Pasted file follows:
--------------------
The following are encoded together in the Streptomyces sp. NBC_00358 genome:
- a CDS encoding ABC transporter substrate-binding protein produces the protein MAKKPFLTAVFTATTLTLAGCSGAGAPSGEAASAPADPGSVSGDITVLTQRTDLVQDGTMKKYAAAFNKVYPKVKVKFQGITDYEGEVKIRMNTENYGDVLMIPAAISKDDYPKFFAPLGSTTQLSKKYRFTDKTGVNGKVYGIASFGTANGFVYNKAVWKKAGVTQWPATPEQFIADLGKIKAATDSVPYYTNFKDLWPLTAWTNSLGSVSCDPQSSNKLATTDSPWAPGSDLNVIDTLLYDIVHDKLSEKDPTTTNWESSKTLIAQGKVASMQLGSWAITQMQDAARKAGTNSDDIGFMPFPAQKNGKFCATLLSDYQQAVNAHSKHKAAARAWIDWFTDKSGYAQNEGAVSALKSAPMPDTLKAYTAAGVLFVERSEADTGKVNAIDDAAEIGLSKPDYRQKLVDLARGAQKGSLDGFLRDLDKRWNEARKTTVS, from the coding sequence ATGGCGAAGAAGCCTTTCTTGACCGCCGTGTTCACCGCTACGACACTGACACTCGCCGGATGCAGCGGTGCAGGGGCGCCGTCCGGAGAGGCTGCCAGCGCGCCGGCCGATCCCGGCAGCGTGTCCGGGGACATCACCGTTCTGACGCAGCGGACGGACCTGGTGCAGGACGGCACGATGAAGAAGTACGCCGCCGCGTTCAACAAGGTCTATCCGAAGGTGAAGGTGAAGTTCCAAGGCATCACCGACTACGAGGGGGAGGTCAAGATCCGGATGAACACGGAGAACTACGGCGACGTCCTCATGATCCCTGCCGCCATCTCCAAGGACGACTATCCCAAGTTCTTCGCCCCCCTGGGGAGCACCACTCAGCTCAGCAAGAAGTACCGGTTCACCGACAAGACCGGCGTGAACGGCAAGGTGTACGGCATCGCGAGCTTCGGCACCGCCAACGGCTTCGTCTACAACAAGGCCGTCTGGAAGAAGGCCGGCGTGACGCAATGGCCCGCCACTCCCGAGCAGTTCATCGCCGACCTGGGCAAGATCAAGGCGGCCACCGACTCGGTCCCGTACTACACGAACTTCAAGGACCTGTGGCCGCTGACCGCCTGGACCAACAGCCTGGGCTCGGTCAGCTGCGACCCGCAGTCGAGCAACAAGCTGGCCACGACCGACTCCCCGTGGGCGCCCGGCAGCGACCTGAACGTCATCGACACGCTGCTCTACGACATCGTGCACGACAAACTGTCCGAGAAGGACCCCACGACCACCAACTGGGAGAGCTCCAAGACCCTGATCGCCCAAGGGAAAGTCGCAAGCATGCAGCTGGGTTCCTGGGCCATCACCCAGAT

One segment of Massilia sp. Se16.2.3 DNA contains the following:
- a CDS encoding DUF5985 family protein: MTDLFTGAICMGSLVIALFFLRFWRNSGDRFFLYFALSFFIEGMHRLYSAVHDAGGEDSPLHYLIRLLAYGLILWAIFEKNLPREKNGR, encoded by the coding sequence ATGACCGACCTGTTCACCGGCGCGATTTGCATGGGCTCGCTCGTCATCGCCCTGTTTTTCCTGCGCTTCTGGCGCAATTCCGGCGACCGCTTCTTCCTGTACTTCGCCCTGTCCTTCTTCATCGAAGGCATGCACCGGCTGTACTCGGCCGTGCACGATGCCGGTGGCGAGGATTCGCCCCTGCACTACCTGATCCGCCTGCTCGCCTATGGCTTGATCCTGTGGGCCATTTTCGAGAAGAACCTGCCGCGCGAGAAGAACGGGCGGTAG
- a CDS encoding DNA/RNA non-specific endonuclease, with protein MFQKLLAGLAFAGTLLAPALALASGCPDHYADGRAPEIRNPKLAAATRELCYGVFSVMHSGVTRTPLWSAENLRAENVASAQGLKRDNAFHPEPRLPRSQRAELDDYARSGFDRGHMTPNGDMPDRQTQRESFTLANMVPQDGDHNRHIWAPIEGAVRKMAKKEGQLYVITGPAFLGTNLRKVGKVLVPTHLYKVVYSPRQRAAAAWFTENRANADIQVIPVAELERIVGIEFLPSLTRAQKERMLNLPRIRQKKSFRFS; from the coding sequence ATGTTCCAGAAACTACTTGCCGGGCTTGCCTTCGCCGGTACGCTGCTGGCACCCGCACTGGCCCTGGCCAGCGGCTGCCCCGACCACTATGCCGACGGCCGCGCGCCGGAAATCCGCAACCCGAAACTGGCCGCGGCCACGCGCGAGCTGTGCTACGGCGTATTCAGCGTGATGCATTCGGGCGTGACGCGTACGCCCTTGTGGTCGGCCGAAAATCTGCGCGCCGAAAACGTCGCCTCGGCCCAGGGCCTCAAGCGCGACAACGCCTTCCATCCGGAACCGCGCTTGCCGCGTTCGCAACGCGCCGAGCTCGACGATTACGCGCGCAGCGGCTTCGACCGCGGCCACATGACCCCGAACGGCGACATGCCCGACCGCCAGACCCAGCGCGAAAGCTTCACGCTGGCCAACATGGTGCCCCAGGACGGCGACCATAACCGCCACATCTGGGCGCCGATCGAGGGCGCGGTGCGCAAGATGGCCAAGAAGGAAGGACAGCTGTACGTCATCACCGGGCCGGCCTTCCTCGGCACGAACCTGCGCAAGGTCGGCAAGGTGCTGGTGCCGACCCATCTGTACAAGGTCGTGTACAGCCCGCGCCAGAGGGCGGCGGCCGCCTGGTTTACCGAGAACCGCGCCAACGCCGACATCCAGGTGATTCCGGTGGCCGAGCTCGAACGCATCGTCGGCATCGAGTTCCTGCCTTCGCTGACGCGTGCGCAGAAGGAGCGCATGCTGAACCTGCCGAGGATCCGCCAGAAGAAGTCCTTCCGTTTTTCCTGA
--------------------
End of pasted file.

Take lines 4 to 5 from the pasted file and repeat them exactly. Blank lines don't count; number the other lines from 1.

- a CDS encoding DUF5985 family protein: MTDLFTGAICMGSLVIALFFLRFWRNSGDRFFLYFALSFFIEGMHRLYSAVHDAGGEDSPLHYLIRLLAYGLILWAIFEKNLPREKNGR, encoded by the coding sequence ATGACCGACCTGTTCACCGGCGCGATTTGCATGGGCTCGCTCGTCATCGCCCTGTTTTTCCTGCGCTTCTGGCGCAATTCCGGCGACCGCTTCTTCCTGTACTTCGCCCTGTCCTTCTTCATCGAAGGCATGCACCGGCTGTACTCGGCCGTGCACGATGCCGGTGGCGAGGATTCGCCCCTGCACTACCTGATCCGCCTGCTCGCCTATGGCTTGATCCTGTGGGCCATTTTCGAGAAGAACCTGCCGCGCGAGAAGAACGGGCGGTAG
- a CDS encoding DNA/RNA non-specific endonuclease, with protein MFQKLLAGLAFAGTLLAPALALASGCPDHYADGRAPEIRNPKLAAATRELCYGVFSVMHSGVTRTPLWSAENLRAENVASAQGLKRDNAFHPEPRLPRSQRAELDDYARSGFDRGHMTPNGDMPDRQTQRESFTLANMVPQDGDHNRHIWAPIEGAVRKMAKKEGQLYVITGPAFLGTNLRKVGKVLVPTHLYKVVYSPRQRAAAAWFTENRANADIQVIPVAELERIVGIEFLPSLTRAQKERMLNLPRIRQKKSFRFS; from the coding sequence ATGTTCCAGAAACTACTTGCCGGGCTTGCCTTCGCCGGTACGCTGCTGGCACCCGCACTGGCCCTGGCCAGCGGCTGCCCCGACCACTATGCCGACGGCCGCGCGCCGGAAATCCGCAACCCGAAACTGGCCGCGGCCACGCGCGAGCTGTGCTACGGCGTATTCAGCGTGATGCATTCGGGCGTGACGCGTACGCCCTTGTGGTCGGCCGAAAATCTGCGCGCCGAAAACGTCGCCTCGGCCCAGGGCCTCAAGCGCGACAACGCCTTCCATCCGGAACCGCGCTTGCCGCGTTCGCAACGCGCCGAGCTCGACGATTACGCGCGCAGCGGCTTCGACCGCGGCCACATGACCCCGAACGGCGACATGCCCGACCGCCAGACCCAGCGCGAAAGCTTCACGCTGGCCAACATGGTGCCCCAGGACGGCGACCATAACCGCCACATCTGGGCGCCGATCGAGGGCGCGGTGCGCAAGATGGCCAAGAAGGAAGGACAGCTGTACGTCATCACCGGGCCGGCCTTCCTCGGCACGAACCTGCGCAAGGTCGGCAAGGTGCTGGTGCCGACCCATCTGTACAAGGTCGTGTACAGCCCGCGCCAGAGGGCGGCGGCCGCCTGGTTTACCGAGAACCGCGCCAACGCCGACATCCAGGTGATTCCGGTGGCCGAGCTCGAACGCATCGTCGGCATCGAGTTCCTGCCTTCGCTGACGCGTGCGCAGAAGGAGCGCATGCTGAACCTGCCGAGGATCCGCCAGAAGAAGTCCTTCCGTTTTTCCTGA